Democrat Sen. Ben Nelson of Nebraska gave the bill its crucial 60th Senate vote in exchange for payoffs including federal funds to cover the entire cost of his state's expanded Medicaid coverage - a shameless vote trading that benefited Nebraska alone at the expense of the other states.
Instead of approval from constituents, Nelson got a stunning rebuke from a big majority of Nebraska voters in a Rasmussen poll released Tuesday. The survey showed Nelson would pull a paltry 30 percent of the vote in a contest with Republican Gov. Dave Heineman who was favored by a whopping 61 percent.
That almost mirrors the views of 64 percent of Nebraskans opposed to the health care legislation.
But Nelson won't have to face voters until 2012. By then, he must figure that folks in his state will have long since forgotten his vote selling.
That has to be the case with other Democrats and President Obama who keep acting contrary to the wishes of a majority of Americans.
Fifty-five percent of voters oppose the front-end tax-loaded bill, Rasmussen found, while only 40 percent favor it.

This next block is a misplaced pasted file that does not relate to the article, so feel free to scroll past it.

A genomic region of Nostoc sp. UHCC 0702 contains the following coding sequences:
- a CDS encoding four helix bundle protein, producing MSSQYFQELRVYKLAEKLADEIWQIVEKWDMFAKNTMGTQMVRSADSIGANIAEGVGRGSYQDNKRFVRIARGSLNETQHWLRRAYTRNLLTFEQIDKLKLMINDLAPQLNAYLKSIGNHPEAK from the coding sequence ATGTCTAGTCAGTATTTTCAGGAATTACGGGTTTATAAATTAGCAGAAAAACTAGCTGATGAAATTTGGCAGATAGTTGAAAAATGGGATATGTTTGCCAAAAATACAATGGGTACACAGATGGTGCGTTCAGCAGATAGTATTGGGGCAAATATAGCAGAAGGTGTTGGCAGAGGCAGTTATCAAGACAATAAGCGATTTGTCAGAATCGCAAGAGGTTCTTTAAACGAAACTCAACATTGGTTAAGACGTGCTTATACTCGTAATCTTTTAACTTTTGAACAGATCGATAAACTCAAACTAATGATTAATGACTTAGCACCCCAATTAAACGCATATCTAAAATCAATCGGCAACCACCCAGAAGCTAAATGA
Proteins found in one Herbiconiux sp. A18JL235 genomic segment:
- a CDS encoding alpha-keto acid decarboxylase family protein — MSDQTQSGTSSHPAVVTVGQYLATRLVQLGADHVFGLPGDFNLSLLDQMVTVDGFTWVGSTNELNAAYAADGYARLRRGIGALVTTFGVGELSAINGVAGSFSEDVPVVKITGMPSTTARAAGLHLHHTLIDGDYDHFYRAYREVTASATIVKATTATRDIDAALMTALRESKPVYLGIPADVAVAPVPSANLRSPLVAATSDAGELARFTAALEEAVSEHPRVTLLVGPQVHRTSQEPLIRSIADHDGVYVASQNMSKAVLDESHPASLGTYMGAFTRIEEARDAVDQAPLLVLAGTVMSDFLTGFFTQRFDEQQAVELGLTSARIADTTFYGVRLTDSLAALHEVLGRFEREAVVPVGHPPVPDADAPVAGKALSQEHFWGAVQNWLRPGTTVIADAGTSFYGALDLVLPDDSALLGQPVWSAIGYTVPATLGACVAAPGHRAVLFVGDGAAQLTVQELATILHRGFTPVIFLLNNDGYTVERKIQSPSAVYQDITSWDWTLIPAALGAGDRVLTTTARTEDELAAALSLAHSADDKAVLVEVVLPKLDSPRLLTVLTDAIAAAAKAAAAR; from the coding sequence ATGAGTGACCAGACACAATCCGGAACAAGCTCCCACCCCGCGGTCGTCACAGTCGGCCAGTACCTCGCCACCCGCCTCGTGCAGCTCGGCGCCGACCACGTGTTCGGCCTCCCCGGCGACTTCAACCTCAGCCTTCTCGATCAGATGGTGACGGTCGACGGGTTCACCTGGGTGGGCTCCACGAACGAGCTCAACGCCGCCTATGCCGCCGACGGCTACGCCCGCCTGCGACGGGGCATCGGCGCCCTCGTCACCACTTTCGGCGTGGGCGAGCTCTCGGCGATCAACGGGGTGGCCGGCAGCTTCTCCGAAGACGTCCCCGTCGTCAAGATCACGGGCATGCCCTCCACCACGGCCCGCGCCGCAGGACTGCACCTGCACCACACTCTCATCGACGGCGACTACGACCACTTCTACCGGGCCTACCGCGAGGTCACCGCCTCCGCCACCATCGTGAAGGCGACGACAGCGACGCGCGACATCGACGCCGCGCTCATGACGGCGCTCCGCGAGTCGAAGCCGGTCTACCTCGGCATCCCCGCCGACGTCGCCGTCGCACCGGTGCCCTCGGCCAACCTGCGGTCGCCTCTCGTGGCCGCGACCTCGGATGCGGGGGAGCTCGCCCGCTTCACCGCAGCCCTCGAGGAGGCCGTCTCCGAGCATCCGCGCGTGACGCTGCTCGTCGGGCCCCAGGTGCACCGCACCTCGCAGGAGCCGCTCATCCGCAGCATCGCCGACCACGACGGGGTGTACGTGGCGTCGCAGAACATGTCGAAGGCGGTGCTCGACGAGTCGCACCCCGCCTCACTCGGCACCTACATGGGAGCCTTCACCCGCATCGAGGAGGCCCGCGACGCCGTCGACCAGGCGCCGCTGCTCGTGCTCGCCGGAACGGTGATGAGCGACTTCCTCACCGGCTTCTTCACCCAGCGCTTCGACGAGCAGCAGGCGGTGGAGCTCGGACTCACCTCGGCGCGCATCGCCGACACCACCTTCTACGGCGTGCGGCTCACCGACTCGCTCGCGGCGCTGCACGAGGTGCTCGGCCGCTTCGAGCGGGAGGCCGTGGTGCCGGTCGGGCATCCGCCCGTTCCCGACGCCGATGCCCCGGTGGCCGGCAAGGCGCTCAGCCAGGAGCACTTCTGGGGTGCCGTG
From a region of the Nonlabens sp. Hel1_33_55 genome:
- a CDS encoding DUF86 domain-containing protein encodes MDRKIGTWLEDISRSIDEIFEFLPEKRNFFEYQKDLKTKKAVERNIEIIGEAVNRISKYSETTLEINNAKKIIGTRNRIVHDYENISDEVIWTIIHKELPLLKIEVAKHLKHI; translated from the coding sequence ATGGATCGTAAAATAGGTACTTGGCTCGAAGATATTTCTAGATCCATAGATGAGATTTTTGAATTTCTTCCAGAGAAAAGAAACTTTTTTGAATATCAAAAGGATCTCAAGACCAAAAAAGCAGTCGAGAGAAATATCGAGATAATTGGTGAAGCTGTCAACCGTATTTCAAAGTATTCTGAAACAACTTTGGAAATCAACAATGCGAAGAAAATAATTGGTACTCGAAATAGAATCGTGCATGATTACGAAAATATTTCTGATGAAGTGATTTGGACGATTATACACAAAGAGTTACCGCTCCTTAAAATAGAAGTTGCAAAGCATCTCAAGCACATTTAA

What the Dems do not consider is that voters are not that stupid, as evidenced by Nebraska voters turning on Nelson instead of praising him for bringing home more bacon.
A growing number of voters believe ObamaCare will raise costs. The percentage has risen to 63 percent from 58 percent a week ago. As for the quality of health care under the Dem monstrosity, 54 percent believe the quality will be worse under the legislation.
Those numbers reflect the skepticism among Americans about the humongous $787 billion economic stimulus plan. Fifty percent of voters think that such massive government spending is actually bad for the economy.
Meanwhile, it's not surprising that government employees are "much more bullish about the economy than those who work in the private sector," Rasmussen reports. Forty-six percent of government workers believe the economy is improving, while 31 percent say it's getting worse.
In the private sector, those numbers are essentially reversed with only 31 percent saying things are getting better but 49 percent say the economy is worsening. Likewise 44 percent of government workers say their personal finances are good or excellent versus only 33 percent of private sector employees.
It's no wonder there is such a marked difference in economic conditions for public and private sectors. After all, there has been a gigantic increase in federal spending for government agencies. Federal spending is expected to account for a whopping 28 percent of Gross National Product, highest since World War II.
Yet most voters (62 percent in a recent poll) said tax cuts are a better way to create jobs.
But not the Democrats. It comes down to this: They really don't care what most Americans think.